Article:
Lactose Intolerant or New Era of Corporate Responsibility?

Starbucks chairman warns of "the commoditization of the Starbucks experience"

Starbucks chairman Howard Schultz wrote this to CEO Jim Donald earlier this month. The memo's authenticity has been confirmed by Starbucks.

From: Howard Schultz
Sent: Wednesday, February 14, 2007 10:39 AM Pacific Standard Time
To: Jim Donald
Cc: Anne Saunders; Dave Pace; Dorothy Kim; Gerry Lopez; Jim Alling; Ken Lombard; Martin Coles; Michael Casey; Michelle Gass; Paula Boggs; Sandra Taylor

Subject: The Commoditization of the Starbucks Experience

As you prepare for the FY 08 strategic planning process, I want to share some of my thoughts with you.

Over the past ten years, in order to achieve the growth, development, and scale necessary to go from less than 1,000 stores to 13,000 stores and beyond, we have had to make a series of decisions that, in retrospect, have lead to the watering down of the Starbucks experience, and, what some might call the commoditization of our brand.

Many of these decisions were probably right at the time, and on their own merit would not have created the dilution of the experience; but in this case, the sum is much greater and, unfortunately, much more damaging than the individual pieces. For example, when we went to automatic espresso machines, we solved a major problem in terms of speed of service and efficiency. At the same time, we overlooked the fact that we would remove much of the romance and theatre that was in play with the use of the La Marzocca machines. This specific decision became even more damaging when the height of the machines, which are now in thousands of stores, blocked the visual sight line the customer previously had to watch the drink being made, and for the intimate experience with the barista. This, coupled with the need for fresh roasted coffee in every North America city and every international market, moved us toward the decision and the need for flavor locked packaging. Again, the right decision at the right time, and once again I believe we overlooked the cause and the affect of flavor lock in our stores. We achieved fresh roasted bagged coffee, but at what cost? The loss of aroma -- perhaps the most powerful non-verbal signal we had in our stores; the loss of our people scooping fresh coffee from the bins and grinding it fresh in front of the customer, and once again stripping the store of tradition and our heritage? Then we moved to store design. Clearly we have had to streamline store design to gain efficiencies of scale and to make sure we had the ROI on sales to investment ratios that would satisfy the financial side of our business. However, one of the results has been stores that no longer have the soul of the past and reflect a chain of stores vs. the warm feeling of a neighborhood store. Some people even call our stores sterile, cookie cutter, no longer reflecting the passion our partners feel about our coffee. In fact, I am not sure people today even know we are roasting coffee. You certainly can't get the message from being in our stores. The merchandise, more art than science, is far removed from being the merchant that I believe we can be and certainly at a minimum should support the foundation of our coffee heritage. Some stores don't have coffee grinders, French presses from Bodum, or even coffee filters.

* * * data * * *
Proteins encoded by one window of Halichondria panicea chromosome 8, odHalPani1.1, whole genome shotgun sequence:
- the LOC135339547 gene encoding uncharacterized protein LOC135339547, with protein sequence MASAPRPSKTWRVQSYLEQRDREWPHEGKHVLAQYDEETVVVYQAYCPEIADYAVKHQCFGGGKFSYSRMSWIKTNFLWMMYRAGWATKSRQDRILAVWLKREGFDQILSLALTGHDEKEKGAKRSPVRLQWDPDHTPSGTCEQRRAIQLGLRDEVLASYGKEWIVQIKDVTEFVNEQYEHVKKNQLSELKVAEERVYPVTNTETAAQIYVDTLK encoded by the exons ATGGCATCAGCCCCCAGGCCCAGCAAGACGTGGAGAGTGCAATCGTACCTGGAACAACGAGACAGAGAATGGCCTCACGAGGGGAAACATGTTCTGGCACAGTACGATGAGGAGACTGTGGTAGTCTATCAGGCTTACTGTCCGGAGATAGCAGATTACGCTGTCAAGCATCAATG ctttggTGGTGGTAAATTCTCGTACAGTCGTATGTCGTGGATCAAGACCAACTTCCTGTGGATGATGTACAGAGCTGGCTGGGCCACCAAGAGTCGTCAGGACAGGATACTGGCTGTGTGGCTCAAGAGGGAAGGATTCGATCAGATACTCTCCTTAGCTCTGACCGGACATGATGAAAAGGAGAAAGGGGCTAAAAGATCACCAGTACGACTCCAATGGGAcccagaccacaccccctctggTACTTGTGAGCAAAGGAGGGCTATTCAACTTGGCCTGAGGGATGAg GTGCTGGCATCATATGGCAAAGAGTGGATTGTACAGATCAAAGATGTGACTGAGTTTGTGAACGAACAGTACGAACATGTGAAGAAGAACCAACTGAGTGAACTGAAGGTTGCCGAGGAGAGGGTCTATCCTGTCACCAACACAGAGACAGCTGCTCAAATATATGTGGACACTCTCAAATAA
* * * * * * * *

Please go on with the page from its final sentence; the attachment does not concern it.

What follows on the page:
Now that I have provided you with a list of some of the underlying issues that I believe we need to solve, let me say at the outset that we have all been part of these decisions. I take full responsibility myself, but we desperately need to look into the mirror and realize it's time to get back to the core and make the changes necessary to evoke the heritage, the tradition, and the passion that we all have for the true Starbucks experience. While the current state of affairs for the most part is self induced, that has lead to competitors of all kinds, small and large coffee companies, fast food operators, and mom and pops, to position themselves in a way that creates awareness, trial and loyalty of people who previously have been Starbucks customers. This must be eradicated.